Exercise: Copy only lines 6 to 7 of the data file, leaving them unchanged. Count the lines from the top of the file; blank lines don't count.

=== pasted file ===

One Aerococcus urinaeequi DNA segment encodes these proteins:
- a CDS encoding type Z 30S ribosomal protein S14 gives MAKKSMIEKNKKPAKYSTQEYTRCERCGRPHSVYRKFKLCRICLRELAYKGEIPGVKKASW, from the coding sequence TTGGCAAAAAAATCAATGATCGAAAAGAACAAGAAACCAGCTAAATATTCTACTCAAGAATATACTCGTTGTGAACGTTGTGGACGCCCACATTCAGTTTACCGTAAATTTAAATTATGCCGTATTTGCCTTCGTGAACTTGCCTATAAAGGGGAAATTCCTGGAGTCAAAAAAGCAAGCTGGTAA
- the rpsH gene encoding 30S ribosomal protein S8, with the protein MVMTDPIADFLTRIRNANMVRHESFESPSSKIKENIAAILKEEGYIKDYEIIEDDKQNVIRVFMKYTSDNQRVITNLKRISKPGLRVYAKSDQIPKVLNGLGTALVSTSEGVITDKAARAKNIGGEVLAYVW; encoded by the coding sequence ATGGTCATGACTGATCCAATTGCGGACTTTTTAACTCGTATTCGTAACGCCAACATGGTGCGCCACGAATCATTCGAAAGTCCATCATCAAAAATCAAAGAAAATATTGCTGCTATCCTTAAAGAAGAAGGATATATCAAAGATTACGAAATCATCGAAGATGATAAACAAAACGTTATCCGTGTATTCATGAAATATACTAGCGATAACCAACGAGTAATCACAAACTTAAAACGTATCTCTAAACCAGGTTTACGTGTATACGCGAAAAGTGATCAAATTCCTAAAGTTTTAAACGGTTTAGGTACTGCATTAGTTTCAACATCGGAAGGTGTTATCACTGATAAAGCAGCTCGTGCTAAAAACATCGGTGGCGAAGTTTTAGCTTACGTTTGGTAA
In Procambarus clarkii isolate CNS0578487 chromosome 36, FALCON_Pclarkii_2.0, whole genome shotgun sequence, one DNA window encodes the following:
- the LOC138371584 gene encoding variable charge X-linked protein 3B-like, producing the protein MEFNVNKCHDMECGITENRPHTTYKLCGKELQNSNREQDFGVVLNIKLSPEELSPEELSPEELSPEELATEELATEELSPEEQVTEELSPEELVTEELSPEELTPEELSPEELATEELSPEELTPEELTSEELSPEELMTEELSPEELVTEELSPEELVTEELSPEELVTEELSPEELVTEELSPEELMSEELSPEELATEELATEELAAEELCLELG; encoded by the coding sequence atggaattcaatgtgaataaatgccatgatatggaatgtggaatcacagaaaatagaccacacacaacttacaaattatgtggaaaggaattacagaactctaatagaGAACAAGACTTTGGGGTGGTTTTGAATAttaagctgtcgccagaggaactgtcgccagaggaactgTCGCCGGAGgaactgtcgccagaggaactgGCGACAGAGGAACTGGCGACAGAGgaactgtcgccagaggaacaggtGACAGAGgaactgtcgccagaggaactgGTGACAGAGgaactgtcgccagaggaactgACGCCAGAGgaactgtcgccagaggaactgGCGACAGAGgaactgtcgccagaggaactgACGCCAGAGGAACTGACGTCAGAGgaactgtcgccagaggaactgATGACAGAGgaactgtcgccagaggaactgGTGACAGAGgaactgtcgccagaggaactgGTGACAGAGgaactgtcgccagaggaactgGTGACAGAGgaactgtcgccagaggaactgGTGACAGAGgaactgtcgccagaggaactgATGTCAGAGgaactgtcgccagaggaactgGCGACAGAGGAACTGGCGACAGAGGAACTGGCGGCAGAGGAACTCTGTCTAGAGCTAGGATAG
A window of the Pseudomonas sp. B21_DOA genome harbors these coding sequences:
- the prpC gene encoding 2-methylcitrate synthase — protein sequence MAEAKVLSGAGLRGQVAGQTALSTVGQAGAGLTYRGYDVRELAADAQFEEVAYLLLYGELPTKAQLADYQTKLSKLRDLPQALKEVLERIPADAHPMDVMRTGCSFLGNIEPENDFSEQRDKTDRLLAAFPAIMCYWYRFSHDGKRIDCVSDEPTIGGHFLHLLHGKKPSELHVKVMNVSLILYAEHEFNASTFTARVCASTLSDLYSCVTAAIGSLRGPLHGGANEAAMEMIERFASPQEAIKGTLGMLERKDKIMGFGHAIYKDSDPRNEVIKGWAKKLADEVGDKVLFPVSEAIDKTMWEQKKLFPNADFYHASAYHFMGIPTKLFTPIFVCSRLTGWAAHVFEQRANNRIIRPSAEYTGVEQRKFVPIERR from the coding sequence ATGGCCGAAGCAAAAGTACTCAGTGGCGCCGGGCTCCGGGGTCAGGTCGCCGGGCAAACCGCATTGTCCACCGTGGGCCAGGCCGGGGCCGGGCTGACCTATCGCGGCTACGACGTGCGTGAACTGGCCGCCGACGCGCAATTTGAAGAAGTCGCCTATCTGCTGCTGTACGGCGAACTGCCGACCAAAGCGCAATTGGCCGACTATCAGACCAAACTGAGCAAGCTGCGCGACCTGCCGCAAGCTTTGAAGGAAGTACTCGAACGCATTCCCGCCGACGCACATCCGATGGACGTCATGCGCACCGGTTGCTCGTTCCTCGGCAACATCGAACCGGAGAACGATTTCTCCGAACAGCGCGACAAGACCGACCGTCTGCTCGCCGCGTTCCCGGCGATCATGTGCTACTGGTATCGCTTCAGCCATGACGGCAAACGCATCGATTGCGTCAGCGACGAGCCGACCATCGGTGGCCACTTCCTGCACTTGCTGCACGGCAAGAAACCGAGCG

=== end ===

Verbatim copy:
A window of the Pseudomonas sp. B21_DOA genome harbors these coding sequences:
- the prpC gene encoding 2-methylcitrate synthase — protein sequence MAEAKVLSGAGLRGQVAGQTALSTVGQAGAGLTYRGYDVRELAADAQFEEVAYLLLYGELPTKAQLADYQTKLSKLRDLPQALKEVLERIPADAHPMDVMRTGCSFLGNIEPENDFSEQRDKTDRLLAAFPAIMCYWYRFSHDGKRIDCVSDEPTIGGHFLHLLHGKKPSELHVKVMNVSLILYAEHEFNASTFTARVCASTLSDLYSCVTAAIGSLRGPLHGGANEAAMEMIERFASPQEAIKGTLGMLERKDKIMGFGHAIYKDSDPRNEVIKGWAKKLADEVGDKVLFPVSEAIDKTMWEQKKLFPNADFYHASAYHFMGIPTKLFTPIFVCSRLTGWAAHVFEQRANNRIIRPSAEYTGVEQRKFVPIERR from the coding sequence ATGGCCGAAGCAAAAGTACTCAGTGGCGCCGGGCTCCGGGGTCAGGTCGCCGGGCAAACCGCATTGTCCACCGTGGGCCAGGCCGGGGCCGGGCTGACCTATCGCGGCTACGACGTGCGTGAACTGGCCGCCGACGCGCAATTTGAAGAAGTCGCCTATCTGCTGCTGTACGGCGAACTGCCGACCAAAGCGCAATTGGCCGACTATCAGACCAAACTGAGCAAGCTGCGCGACCTGCCGCAAGCTTTGAAGGAAGTACTCGAACGCATTCCCGCCGACGCACATCCGATGGACGTCATGCGCACCGGTTGCTCGTTCCTCGGCAACATCGAACCGGAGAACGATTTCTCCGAACAGCGCGACAAGACCGACCGTCTGCTCGCCGCGTTCCCGGCGATCATGTGCTACTGGTATCGCTTCAGCCATGACGGCAAACGCATCGATTGCGTCAGCGACGAGCCGACCATCGGTGGCCACTTCCTGCACTTGCTGCACGGCAAGAAACCGAGCG